I am grateful to be safe after Wednesday’s terrorist attack on the Capitol. Thank you to all those who asked. I know that many of you are interested in what it was like being in the Capitol during the siege, so I want to share my experience and takeaways.
At first, the crowd seemed like a normal group of protestors. Then I watched as the group begin to rush in like water through a broken dam.
Senators were evacuated to a nearby building where we waited until Capitol Police gained control over the Capitol and restored order. Providence Journal reporter Mark Patinkin breaks down the day in detail here:
Lock the door and avoid windows: Sen. Whitehouse inside the Capitol siege
Sheldon Whitehouse walked into the Capitol's senate chamber around noon on the day of the insurrection. Despite his 14…
By the time we are allowed to return to the Capitol to certify President-elect Biden’s victory, I was mad as hell! Mad as hell at the spectacle we presented to the world.
One bright spot has been the outpouring of support we have received in the aftermath. An 11 year old Rhode Islander who wrote to me captured the moment perfectly: “Capitol Hill means to me a place of hope, dreams & promise, not what we’re seeing today.” It is, Caleb, and it will be again. Let’s hope the day of infamy and outrage has taken some wind out of the sails of those who fomented it.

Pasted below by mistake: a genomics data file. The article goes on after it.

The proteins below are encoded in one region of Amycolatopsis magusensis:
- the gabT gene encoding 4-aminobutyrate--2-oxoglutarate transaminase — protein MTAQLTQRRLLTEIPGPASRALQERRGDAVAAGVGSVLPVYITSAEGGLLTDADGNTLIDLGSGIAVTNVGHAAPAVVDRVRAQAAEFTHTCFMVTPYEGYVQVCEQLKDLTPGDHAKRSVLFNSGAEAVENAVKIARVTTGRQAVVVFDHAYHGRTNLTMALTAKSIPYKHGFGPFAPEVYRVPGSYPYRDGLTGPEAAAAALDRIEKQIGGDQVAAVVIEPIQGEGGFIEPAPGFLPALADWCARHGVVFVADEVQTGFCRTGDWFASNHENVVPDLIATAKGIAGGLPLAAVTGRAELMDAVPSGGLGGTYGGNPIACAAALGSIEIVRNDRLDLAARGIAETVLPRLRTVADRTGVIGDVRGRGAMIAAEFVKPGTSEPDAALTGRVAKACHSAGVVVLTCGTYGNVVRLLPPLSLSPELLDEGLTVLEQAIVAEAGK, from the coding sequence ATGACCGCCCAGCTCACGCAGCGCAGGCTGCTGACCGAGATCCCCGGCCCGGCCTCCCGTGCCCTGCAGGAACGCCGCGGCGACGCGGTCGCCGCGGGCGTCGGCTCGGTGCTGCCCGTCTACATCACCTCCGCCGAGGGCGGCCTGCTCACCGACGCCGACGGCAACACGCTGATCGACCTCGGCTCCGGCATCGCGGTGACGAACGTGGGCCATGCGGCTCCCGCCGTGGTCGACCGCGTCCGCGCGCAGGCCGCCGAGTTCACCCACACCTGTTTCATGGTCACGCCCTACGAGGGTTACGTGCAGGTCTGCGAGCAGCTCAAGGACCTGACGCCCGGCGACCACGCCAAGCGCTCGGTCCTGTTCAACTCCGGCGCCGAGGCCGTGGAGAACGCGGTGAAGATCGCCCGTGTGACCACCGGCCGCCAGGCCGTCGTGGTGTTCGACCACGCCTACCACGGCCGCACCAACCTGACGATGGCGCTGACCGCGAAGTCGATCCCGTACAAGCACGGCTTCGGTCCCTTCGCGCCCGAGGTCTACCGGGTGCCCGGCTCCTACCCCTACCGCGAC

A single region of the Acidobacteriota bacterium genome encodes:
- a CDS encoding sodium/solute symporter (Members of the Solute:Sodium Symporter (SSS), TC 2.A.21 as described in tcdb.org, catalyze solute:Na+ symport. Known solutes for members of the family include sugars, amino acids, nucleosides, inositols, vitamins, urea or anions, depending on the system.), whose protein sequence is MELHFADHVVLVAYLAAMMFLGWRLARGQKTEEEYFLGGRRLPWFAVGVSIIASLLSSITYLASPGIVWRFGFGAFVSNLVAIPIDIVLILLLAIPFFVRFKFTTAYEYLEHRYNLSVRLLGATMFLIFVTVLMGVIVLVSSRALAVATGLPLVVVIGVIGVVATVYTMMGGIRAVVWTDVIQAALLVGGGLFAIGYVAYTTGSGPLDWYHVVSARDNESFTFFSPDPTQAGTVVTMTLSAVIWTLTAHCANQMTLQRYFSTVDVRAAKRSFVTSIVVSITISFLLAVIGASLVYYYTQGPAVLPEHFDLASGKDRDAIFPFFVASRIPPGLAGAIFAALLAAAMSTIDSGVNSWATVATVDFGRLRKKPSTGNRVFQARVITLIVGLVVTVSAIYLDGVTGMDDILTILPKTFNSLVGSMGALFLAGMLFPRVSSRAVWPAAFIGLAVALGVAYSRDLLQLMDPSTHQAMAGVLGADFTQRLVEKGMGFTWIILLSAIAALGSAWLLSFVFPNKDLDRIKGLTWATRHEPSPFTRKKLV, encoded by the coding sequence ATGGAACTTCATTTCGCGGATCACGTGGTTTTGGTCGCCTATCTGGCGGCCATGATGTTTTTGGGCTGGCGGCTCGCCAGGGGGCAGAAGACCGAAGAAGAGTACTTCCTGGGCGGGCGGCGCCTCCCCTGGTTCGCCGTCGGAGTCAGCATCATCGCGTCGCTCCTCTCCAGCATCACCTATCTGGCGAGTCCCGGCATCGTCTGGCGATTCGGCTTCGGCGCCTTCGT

We must all be clear about what transpired. On Wednesday, President Trump incited an attempted insurrection. He’s unfit. He ought to go, by resignation, the 25th Amendment, or impeachment.
Beyond Trump, the Senate needs to oversee federal investigation of the attack and ransacking of our national Capitol, through Judiciary and perhaps Homeland Security. We may also be the client in federal civil suits for damages and for restraining orders, likely also under Judiciary purview.
The Senate will need to conduct security review of what happened and what went wrong, likely through Rules, Homeland and Judiciary. The Senate Ethics Committee also must consider the expulsion, or censure and punishment, of Sens. Cruz, Hawley, and perhaps others.
Because Congress has protections from DOJ under separation of powers, specifically Speech and Debate Clause, significant investigation will need to be done in Senate.
Because of massive potential conflict of interest, Sens Cruz, Hawley and Johnson (at least) need to be off all relevant committees reviewing this matter until the investigation of their role is complete.
Maybe, maybe at last the spell is broken and we can begin the necessary work to rebuild our democracy.